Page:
Muscle Relaxation

Muscle tension is one of the body’s reactions to stress, fear, and anxiety. Our brain picks up on a potentially dangerous situation and sends signals to our bodies to prepare to fight or run away (often called the fight or flight response). This stems back to our initial development as human beings when this response increased our chances of survival. In our modern lives, our brain perceives various situations as dangerous when they are not. This may include an argument with a loved one, an overwhelming day at the office, or feeling rushed to make an appointment. We may not even notice our bodies become tense in these situations but afterwards suffer from tightness, aches, and pain. Progressive Muscle Relaxation is a technique which can be used to release this tension and help your body feel more at ease.

What is Progressive Muscle Relaxation?

Progressive Muscle Relaxation is a method of reducing muscle tension. During the exercise, you are prompted to tense individual muscles and then relax them. As you move through all areas of the body the intent is to feel looseness and a sense of relaxation take the place of tension or soreness.

Preparing for Relaxation

When starting Progressive Muscle Relaxation keep in mind the following:

– Physical injuries: Consult a doctor if you have current or past injuries that may be inflamed by this practice.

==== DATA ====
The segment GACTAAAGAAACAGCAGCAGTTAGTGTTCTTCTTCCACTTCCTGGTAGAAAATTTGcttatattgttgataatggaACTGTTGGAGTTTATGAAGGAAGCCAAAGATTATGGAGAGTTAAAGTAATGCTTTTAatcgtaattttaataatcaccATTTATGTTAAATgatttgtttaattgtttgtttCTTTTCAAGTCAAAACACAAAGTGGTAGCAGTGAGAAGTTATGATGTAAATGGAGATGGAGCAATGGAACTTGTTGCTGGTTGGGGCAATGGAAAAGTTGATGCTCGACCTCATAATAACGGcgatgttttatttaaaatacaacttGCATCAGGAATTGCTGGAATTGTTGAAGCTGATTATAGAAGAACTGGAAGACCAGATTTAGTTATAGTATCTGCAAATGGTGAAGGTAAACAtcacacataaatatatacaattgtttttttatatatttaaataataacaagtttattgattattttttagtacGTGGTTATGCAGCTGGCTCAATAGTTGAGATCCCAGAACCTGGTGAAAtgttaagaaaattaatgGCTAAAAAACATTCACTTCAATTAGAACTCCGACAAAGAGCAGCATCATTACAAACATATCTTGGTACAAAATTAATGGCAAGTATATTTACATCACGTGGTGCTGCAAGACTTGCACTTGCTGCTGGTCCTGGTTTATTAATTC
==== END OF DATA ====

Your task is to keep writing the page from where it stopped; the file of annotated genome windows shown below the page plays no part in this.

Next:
– Choose your surroundings: Find a quiet, private place where you can be comfortable. This practice is usually done lying down or sitting in a supportive chair.

– Internal mechanics: Avoid practicing after a large meal, consuming alcohol or other substances.

General Guidelines

1. Once you are in a comfortable position take a few slow, deep breaths and give yourself permission to relax.

2. Choose an area of the body to tense first. Start either from the top of the body with the face, neck, and shoulders or bottom of the body starting with the feet, calves, and thighs. Work your way up or down, focusing on the major sections of the body in sequence. Tense your chosen muscle so that you feel the sensation, but not so much that you are in pain. Hold for 5 to 10 seconds.

3. Relax the muscle and keep it relaxed as you move along to other areas. Welcome anything that comes up during the exercise. It is not uncommon to notice emotions coming to the surface as you tense and release your muscles.

4. When you have moved through all areas of your body, remain seated or lying down for a few moments. Focus on how your body feels and if anything is different from when you started.

With any new technique, the more you practice the more you will notice the benefits. Try integrating Progressive Muscle Relaxation into your daily routine and see how your muscles respond.

Where can I find examples and guided exercises?

There are many guided recordings of Progressive Muscle Relaxation available. Start by looking through examples on YouTube or relaxation apps such as Insight Timer or Calm. With numerous recordings available, you can tailor the voice of the speaker, music, and visuals to suit your individual personality and needs.

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Written by Cat Zydyk


Centre for Clinical Interventions. (2023). Progressive Muscle Relaxation.—Information-Sheets/Anxiety-Information-Sheet—09—Progressive-Muscle-Relaxation.pdf

Nagoski, E., & Nagoski, A. (2019). Burnout: The secret to unlocking the stress cycle. Ballantine Books.

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